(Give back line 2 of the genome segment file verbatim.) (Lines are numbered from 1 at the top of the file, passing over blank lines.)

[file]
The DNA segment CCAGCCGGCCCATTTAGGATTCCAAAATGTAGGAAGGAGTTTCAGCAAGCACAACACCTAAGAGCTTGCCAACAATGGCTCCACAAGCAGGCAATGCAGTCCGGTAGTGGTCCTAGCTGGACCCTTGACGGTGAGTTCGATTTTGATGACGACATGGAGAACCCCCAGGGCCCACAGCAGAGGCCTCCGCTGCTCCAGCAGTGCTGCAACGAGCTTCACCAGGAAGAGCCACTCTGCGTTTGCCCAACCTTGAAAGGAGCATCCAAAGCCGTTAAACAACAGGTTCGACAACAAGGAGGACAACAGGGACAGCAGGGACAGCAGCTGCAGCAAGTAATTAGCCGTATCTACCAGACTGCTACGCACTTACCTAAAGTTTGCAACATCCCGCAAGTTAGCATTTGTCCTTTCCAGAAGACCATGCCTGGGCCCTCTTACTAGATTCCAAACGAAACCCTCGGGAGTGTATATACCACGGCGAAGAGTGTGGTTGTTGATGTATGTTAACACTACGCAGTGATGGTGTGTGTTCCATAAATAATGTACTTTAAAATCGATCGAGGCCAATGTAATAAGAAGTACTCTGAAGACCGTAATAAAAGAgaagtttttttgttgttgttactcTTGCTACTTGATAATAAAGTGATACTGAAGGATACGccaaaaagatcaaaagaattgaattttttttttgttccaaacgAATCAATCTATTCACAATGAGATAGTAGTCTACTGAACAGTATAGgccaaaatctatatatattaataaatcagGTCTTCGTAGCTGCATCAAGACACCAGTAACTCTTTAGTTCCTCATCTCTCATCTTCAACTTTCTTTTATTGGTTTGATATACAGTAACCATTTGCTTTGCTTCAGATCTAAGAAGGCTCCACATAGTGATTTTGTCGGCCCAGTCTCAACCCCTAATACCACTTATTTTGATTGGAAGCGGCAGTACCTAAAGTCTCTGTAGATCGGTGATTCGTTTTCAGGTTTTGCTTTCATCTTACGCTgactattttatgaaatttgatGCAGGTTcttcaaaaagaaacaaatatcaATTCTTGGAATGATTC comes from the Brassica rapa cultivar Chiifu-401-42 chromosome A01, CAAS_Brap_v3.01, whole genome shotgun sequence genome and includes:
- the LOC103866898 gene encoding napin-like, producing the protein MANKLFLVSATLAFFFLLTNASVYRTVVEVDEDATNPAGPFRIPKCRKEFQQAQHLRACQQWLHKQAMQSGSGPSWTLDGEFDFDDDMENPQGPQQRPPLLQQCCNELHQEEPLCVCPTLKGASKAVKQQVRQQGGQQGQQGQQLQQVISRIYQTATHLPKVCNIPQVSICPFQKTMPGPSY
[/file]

- the LOC103866898 gene encoding napin-like, producing the protein MANKLFLVSATLAFFFLLTNASVYRTVVEVDEDATNPAGPFRIPKCRKEFQQAQHLRACQQWLHKQAMQSGSGPSWTLDGEFDFDDDMENPQGPQQRPPLLQQCCNELHQEEPLCVCPTLKGASKAVKQQVRQQGGQQGQQGQQLQQVISRIYQTATHLPKVCNIPQVSICPFQKTMPGPSY